Miss Cardigan's Blog

Instilling Catholic Values, One Middle Schooler at a Time

The Beginning September 28, 2010

Filed under: Clothing,Middle School Dance,Modesty,Teaching — misscardigan @ 8:50 pm

There is one day, at the beginning of each year, which I have learned to love and dread all at the same time.  It is the Friday of the first dance at a nearby boy’s school.  See, I think that it is my duty as the girls’ religion teacher to give them a pep talk before the dance on how fabulous they are and how they should make good choices.  I saw some former students on Friday afternoon and explained how it was the first dance talk…they nodded their wise heads and gave me a knowing look…”ohhhh.”  I had to laugh as they either had it last year or the year before—it’s not like we are talking years and years ago here.  But anyway.

I cover basically the same topics in each speech, although I did tweak this year’s a bit to better fit the personality of the class.  Here’s a general cover of what I discuss:

I open by telling the girls that this is a day we have all been waiting for (I really try to build it up) and go on to say that they are now my students and as such represent me.  As I am fairly involved in the Catholic community in my area, I have connections at most of the local schools, so I remind them of this and encourage them to be aware that I WILL FIND OUT (although most often I find out from them…as they think I am deaf and won’t hear it if they talk right in front of my desk.  Yeah, right.  I’m 24, girls—I HEAR YOU!).

Then we go through the 3 Bs (this class also got 2 extras…no bellies and no backs).  We briefly discuss that they don’t need makeup, but if they and mom decide they can put it on, less is more (don’t want them looking like they belong on a street corner somewhere!).

We cover that they aren’t engaged to these boys, so if the boy dances with them, and then dances with someone else, there is no reason to take it personally.  He’s obviously not THE ONE and they should just talk to someone else, not get angry with the girl.  Of course, there is also a conversation on how even if I am not at the dance (I only chaperon our dances), God is everywhere and God sees everything and that God will see them.  That they should leave room for the Holy Spirit, as he guides us in making good decisions and if we leave him out, how will we be guided into making good decisions.  And that leaving room for the Holy Spirit is not just a mental thing—it is also a physical thing.  There should be actual SPACE in between the bodies.  My favorite is when I talk about inappropriate dancing…and how we just don’t do it.  I’m not sure if they don’t think I know the word grinding, or if they simply think I won’t use it, but I do and they are always shocked.  I figure that if I’m up front and direct, there will not be any room for questions or discussions.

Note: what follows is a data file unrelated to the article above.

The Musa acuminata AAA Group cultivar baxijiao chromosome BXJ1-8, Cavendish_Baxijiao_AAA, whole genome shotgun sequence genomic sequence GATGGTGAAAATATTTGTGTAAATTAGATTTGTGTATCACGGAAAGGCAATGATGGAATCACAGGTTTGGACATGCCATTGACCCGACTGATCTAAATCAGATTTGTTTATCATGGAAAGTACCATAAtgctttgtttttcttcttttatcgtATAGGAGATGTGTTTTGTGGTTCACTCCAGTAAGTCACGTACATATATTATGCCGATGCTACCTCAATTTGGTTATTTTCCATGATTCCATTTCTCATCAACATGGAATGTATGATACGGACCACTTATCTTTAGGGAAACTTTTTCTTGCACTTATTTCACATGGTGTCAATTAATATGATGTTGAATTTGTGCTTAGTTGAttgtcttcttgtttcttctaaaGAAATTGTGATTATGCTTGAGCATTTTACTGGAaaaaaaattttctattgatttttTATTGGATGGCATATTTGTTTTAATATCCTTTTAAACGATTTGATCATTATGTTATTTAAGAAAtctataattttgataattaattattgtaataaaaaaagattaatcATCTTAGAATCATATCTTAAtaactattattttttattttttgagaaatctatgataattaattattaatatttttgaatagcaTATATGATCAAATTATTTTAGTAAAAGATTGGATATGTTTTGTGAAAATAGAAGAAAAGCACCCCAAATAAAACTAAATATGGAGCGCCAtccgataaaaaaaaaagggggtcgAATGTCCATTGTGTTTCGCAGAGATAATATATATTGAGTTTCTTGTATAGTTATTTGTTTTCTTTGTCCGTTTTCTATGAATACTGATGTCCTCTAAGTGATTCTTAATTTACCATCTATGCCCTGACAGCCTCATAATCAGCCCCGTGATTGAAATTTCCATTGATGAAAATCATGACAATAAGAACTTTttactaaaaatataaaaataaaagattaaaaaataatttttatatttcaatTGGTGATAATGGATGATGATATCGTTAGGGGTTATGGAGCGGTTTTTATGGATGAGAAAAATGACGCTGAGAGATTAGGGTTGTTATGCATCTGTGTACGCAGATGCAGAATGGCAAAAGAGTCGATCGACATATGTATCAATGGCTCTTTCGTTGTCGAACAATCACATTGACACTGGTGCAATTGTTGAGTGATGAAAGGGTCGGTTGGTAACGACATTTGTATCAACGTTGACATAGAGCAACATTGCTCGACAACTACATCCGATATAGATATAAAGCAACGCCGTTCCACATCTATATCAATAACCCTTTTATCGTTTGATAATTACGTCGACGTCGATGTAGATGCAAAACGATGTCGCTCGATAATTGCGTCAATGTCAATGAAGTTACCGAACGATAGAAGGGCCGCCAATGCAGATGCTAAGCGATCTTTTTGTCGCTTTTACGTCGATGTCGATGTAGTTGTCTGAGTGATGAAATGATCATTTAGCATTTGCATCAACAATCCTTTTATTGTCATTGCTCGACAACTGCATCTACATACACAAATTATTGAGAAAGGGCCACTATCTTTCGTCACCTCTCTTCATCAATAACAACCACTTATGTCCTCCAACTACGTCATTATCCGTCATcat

I end by simply telling the girls how fabulous and beautiful they are, and that I firmly believe that they will change the world.  I remind them that they are perfect just the way they are and that they don’t need a boy, especially not one who will make them feel bad.  I try to stress how special and wonderful they are so they will go into the dance feeling great and confident (so they will feel strong in making good choices).